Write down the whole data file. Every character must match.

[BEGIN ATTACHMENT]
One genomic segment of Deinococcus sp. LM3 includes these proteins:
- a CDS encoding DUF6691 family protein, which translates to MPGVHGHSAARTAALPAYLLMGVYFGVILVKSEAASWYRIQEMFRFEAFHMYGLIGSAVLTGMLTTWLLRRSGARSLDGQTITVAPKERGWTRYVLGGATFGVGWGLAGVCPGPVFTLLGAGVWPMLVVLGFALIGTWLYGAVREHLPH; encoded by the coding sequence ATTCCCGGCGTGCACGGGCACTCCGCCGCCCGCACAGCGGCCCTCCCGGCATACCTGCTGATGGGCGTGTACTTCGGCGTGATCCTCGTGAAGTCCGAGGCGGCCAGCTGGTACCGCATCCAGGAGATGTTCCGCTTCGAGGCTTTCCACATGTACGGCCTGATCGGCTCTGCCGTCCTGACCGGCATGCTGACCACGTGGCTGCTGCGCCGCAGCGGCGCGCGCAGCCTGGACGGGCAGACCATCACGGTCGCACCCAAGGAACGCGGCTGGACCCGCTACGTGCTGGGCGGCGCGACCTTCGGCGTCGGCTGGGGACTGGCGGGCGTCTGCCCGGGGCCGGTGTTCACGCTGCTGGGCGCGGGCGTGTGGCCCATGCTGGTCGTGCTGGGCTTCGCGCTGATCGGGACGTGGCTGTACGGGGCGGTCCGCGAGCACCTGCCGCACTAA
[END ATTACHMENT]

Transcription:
One genomic segment of Deinococcus sp. LM3 includes these proteins:
- a CDS encoding DUF6691 family protein, which translates to MPGVHGHSAARTAALPAYLLMGVYFGVILVKSEAASWYRIQEMFRFEAFHMYGLIGSAVLTGMLTTWLLRRSGARSLDGQTITVAPKERGWTRYVLGGATFGVGWGLAGVCPGPVFTLLGAGVWPMLVVLGFALIGTWLYGAVREHLPH; encoded by the coding sequence ATTCCCGGCGTGCACGGGCACTCCGCCGCCCGCACAGCGGCCCTCCCGGCATACCTGCTGATGGGCGTGTACTTCGGCGTGATCCTCGTGAAGTCCGAGGCGGCCAGCTGGTACCGCATCCAGGAGATGTTCCGCTTCGAGGCTTTCCACATGTACGGCCTGATCGGCTCTGCCGTCCTGACCGGCATGCTGACCACGTGGCTGCTGCGCCGCAGCGGCGCGCGCAGCCTGGACGGGCAGACCATCACGGTCGCACCCAAGGAACGCGGCTGGACCCGCTACGTGCTGGGCGGCGCGACCTTCGGCGTCGGCTGGGGACTGGCGGGCGTCTGCCCGGGGCCGGTGTTCACGCTGCTGGGCGCGGGCGTGTGGCCCATGCTGGTCGTGCTGGGCTTCGCGCTGATCGGGACGTGGCTGTACGGGGCGGTCCGCGAGCACCTGCCGCACTAA